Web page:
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Re: Efforts to Codify Roe v. Wade Tabled in Senate; See the Votes
« Reply #2 on: May 12, 2022, 08:02:47 AM »
Still assuming a decision actually gets handed down that strikes down RvW (I'm still not counting anything until the check clears the bank), wouldn't that nullify anything Congress spits out on the issue?  Or can Congress pass a law because RvW was a court decision saying states couldn't make their own abortion laws that the pro-aborts rode as long as they could without signing their names on any dotted line?

Great question. According to this source, yes, Congress can "codify" abortion in federal law regardless what SCOTUS does on RvW/Casey -- but it ain't gonna happen. This discussion offers more on the topic than I ever could:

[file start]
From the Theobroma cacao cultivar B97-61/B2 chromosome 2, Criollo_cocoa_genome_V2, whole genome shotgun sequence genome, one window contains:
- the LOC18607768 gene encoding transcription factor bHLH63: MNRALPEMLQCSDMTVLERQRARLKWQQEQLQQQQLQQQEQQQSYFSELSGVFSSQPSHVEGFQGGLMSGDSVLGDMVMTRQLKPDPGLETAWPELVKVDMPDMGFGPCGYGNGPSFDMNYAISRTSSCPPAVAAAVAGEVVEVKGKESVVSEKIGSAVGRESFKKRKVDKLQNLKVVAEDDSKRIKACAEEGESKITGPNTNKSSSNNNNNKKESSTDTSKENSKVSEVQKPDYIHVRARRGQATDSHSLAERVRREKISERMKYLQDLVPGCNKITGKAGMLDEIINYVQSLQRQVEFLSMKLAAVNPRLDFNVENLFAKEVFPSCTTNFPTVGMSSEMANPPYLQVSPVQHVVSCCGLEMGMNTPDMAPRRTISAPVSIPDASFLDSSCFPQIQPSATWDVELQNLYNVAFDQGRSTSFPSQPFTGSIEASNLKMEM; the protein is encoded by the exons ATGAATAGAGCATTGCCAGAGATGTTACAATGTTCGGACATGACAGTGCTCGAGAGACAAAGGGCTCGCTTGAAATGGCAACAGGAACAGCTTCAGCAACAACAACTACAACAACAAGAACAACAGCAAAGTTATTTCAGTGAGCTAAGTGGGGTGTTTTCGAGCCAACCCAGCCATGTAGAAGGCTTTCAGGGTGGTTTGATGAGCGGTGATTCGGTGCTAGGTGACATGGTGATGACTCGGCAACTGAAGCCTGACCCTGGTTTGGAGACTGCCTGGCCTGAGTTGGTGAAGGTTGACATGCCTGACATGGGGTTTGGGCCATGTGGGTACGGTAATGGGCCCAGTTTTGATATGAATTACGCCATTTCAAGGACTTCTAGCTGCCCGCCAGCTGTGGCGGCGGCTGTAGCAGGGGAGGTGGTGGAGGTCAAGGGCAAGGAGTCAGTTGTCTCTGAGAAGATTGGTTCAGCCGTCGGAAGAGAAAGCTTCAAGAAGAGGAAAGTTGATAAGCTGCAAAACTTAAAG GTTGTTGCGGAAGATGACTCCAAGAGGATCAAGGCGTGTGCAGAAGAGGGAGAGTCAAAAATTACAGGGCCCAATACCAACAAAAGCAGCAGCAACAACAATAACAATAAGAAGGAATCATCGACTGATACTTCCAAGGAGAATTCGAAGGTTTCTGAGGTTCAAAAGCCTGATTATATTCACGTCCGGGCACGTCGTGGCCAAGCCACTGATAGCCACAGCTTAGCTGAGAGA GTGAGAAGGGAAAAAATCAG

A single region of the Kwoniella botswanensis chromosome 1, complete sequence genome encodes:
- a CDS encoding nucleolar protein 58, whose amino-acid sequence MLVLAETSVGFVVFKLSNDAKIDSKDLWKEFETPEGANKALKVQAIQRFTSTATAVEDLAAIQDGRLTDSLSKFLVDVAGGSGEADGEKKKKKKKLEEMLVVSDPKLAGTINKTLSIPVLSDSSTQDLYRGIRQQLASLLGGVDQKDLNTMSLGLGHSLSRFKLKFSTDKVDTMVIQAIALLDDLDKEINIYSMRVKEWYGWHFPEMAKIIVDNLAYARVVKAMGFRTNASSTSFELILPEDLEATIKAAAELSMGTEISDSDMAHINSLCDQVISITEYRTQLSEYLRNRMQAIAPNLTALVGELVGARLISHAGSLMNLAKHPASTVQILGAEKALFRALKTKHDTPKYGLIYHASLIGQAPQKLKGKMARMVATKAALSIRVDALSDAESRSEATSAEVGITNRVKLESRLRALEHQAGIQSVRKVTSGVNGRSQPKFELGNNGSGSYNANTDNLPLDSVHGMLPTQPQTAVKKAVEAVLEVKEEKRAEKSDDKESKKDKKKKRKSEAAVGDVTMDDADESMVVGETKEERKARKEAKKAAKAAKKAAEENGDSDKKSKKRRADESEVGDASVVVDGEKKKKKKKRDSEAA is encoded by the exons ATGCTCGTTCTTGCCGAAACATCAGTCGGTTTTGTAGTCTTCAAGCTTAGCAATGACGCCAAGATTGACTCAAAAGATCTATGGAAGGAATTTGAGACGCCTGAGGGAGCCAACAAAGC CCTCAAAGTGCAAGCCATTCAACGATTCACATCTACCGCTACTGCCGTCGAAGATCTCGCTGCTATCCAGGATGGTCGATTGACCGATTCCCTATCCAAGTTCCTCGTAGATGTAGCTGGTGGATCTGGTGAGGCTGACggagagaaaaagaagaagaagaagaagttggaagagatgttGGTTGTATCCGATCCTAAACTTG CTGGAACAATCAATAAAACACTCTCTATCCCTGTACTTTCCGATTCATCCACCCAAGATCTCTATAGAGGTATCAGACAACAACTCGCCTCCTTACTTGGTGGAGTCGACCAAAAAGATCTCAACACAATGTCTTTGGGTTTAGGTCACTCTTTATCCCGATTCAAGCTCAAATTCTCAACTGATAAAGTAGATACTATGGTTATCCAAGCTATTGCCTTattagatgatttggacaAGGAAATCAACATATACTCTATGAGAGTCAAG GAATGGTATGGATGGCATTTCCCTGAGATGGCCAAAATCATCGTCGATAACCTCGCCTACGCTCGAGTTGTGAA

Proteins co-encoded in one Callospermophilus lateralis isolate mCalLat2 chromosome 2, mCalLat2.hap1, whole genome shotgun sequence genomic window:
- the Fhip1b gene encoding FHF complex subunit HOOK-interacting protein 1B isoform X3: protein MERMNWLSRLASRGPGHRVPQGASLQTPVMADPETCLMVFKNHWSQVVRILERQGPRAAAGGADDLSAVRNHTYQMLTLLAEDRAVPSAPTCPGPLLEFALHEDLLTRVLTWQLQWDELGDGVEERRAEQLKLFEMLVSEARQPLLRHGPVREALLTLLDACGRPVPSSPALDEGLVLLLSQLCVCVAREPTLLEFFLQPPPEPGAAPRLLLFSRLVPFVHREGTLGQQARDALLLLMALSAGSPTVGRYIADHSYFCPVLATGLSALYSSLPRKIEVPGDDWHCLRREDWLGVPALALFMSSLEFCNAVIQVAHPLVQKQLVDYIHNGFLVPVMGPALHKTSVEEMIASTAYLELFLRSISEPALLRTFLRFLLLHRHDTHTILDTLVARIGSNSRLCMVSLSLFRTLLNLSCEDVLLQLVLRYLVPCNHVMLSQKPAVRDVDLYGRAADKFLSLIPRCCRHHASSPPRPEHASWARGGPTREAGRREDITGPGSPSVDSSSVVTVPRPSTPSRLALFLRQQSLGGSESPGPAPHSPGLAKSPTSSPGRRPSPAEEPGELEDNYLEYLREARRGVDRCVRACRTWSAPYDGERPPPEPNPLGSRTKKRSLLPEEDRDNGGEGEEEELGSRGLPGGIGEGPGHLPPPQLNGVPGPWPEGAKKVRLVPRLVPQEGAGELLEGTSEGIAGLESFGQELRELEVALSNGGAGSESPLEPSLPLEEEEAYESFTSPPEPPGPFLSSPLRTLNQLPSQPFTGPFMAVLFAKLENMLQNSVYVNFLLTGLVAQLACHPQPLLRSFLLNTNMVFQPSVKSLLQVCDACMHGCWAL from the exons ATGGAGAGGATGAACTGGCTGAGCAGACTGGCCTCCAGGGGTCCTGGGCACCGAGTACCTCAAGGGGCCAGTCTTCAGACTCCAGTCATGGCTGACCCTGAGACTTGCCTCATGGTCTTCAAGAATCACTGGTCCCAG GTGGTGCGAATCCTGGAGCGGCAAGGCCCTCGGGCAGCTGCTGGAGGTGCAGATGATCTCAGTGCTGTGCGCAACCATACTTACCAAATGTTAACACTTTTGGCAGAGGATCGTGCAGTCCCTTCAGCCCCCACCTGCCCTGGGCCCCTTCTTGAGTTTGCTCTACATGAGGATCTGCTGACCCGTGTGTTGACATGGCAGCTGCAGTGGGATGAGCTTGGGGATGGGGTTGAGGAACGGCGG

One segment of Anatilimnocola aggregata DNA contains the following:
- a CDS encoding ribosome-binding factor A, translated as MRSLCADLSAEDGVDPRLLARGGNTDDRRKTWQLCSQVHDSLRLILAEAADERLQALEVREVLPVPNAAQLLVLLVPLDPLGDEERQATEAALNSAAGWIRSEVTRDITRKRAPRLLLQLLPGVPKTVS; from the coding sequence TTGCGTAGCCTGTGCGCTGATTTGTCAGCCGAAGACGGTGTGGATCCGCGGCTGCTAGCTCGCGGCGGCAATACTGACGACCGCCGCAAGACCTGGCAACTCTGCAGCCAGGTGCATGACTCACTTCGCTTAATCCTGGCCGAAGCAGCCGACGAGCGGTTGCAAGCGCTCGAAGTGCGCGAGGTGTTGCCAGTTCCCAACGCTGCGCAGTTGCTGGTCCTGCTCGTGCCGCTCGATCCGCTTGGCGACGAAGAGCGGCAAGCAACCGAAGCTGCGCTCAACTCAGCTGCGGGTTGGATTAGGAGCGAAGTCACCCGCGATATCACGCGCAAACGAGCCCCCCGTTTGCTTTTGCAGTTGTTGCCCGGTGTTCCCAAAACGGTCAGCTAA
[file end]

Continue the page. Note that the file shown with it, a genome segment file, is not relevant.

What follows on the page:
https://theconversation.com/us-senate-to-vote-on-abortion-rights-bill-but-what-would-it-mean-to-codify-roe-into-law-182908
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Offline enslaved1

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Re: Efforts to Codify Roe v. Wade Tabled in Senate; See the Votes
« Reply #3 on: May 12, 2022, 12:23:02 PM »
Great question. According to this source, yes, Congress can "codify" abortion in federal law regardless what SCOTUS does on RvW/Casey -- but it ain't gonna happen. This discussion offers more on the topic than I ever could:

https://theconversation.com/us-senate-to-vote-on-abortion-rights-bill-but-what-would-it-mean-to-codify-roe-into-law-182908